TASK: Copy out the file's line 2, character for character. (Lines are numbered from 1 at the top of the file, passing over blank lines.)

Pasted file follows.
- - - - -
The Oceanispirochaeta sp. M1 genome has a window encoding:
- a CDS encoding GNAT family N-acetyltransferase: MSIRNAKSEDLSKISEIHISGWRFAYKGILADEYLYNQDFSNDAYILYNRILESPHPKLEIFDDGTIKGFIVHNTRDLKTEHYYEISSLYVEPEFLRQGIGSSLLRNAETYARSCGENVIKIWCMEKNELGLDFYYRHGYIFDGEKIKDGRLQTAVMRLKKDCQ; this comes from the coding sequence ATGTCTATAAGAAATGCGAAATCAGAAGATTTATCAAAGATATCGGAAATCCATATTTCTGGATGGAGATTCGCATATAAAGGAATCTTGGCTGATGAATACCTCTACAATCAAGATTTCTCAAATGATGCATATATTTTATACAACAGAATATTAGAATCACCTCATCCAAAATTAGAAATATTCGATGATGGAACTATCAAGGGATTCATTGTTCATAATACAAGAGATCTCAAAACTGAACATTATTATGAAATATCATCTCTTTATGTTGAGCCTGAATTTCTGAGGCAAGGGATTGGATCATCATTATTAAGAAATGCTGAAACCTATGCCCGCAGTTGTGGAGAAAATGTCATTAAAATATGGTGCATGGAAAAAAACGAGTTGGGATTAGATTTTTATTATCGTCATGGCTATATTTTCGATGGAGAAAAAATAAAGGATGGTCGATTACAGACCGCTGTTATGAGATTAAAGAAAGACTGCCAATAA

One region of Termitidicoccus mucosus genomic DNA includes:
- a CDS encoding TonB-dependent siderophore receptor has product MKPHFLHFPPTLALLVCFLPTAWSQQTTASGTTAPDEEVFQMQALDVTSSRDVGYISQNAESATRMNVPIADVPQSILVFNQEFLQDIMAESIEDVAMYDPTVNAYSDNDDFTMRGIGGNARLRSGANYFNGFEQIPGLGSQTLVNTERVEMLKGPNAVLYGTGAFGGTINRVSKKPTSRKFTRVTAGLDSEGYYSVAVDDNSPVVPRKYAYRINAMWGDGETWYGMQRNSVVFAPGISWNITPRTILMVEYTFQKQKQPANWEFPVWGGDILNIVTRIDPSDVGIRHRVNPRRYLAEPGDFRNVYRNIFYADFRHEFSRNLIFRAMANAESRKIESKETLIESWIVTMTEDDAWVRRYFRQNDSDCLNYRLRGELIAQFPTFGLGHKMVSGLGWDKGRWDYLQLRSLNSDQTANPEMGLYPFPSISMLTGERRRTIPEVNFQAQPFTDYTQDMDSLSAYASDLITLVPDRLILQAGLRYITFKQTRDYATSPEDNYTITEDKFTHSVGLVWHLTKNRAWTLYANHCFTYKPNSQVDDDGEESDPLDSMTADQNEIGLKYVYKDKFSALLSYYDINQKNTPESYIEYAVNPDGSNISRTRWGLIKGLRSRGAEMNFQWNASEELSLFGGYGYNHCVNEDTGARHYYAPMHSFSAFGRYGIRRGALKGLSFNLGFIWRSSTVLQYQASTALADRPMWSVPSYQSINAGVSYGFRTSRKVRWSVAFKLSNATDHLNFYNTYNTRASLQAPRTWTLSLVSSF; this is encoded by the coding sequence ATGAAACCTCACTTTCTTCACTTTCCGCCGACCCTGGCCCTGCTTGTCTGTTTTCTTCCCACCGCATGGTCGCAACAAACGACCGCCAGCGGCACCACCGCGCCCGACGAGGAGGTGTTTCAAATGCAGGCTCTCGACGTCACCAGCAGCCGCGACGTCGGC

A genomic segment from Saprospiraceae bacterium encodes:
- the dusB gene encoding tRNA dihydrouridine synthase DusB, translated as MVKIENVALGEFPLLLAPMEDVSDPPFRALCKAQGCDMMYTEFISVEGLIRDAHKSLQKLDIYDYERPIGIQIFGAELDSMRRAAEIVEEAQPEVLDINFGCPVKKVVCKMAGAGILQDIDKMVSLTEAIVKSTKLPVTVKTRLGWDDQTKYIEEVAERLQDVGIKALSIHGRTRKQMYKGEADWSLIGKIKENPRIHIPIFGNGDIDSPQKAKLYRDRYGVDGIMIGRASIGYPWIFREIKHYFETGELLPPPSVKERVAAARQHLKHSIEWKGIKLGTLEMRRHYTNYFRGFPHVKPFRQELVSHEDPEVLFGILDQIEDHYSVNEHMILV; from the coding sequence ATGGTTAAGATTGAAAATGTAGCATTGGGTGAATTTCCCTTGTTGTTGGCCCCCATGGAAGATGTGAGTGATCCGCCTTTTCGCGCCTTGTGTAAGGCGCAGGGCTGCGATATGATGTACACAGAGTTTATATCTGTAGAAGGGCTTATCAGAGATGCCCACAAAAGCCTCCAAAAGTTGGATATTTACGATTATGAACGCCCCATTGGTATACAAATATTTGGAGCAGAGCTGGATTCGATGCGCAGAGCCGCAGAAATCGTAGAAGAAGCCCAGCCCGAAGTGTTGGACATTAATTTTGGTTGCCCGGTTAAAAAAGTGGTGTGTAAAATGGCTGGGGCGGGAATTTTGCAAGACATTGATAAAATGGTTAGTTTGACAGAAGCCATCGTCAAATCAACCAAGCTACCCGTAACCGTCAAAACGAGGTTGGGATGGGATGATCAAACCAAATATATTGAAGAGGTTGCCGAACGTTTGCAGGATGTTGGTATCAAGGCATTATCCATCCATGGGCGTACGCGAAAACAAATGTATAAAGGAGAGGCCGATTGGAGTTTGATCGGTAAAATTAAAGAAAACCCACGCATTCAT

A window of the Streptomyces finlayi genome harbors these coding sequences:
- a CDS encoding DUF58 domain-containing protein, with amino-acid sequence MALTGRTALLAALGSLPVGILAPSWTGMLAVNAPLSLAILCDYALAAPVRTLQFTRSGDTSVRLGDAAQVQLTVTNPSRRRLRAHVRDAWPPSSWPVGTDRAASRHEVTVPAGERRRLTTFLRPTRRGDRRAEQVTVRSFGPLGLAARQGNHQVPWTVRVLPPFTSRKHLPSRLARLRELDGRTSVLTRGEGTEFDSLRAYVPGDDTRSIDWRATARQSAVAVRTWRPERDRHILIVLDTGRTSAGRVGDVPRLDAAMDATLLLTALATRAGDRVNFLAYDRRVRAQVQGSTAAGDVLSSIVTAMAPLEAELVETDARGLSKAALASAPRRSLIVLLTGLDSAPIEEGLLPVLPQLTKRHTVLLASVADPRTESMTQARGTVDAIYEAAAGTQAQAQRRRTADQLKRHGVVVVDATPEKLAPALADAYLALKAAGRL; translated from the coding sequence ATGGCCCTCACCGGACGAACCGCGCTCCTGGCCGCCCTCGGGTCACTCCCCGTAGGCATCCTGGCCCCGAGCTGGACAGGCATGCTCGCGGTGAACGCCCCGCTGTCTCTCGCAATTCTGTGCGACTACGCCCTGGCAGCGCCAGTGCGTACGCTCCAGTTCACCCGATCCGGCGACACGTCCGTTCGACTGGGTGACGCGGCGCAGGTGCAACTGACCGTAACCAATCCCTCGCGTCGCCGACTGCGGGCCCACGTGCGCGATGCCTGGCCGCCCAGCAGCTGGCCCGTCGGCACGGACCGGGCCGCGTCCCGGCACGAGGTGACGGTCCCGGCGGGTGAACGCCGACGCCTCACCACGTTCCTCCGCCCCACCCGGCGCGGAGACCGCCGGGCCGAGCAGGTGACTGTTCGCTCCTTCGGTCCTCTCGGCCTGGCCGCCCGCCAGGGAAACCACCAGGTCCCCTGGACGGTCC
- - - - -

- a CDS encoding GNAT family N-acetyltransferase: MSIRNAKSEDLSKISEIHISGWRFAYKGILADEYLYNQDFSNDAYILYNRILESPHPKLEIFDDGTIKGFIVHNTRDLKTEHYYEISSLYVEPEFLRQGIGSSLLRNAETYARSCGENVIKIWCMEKNELGLDFYYRHGYIFDGEKIKDGRLQTAVMRLKKDCQ; this comes from the coding sequence ATGTCTATAAGAAATGCGAAATCAGAAGATTTATCAAAGATATCGGAAATCCATATTTCTGGATGGAGATTCGCATATAAAGGAATCTTGGCTGATGAATACCTCTACAATCAAGATTTCTCAAATGATGCATATATTTTATACAACAGAATATTAGAATCACCTCATCCAAAATTAGAAATATTCGATGATGGAACTATCAAGGGATTCATTGTTCATAATACAAGAGATCTCAAAACTGAACATTATTATGAAATATCATCTCTTTATGTTGAGCCTGAATTTCTGAGGCAAGGGATTGGATCATCATTATTAAGAAATGCTGAAACCTATGCCCGCAGTTGTGGAGAAAATGTCATTAAAATATGGTGCATGGAAAAAAACGAGTTGGGATTAGATTTTTATTATCGTCATGGCTATATTTTCGATGGAGAAAAAATAAAGGATGGTCGATTACAGACCGCTGTTATGAGATTAAAGAAAGACTGCCAATAA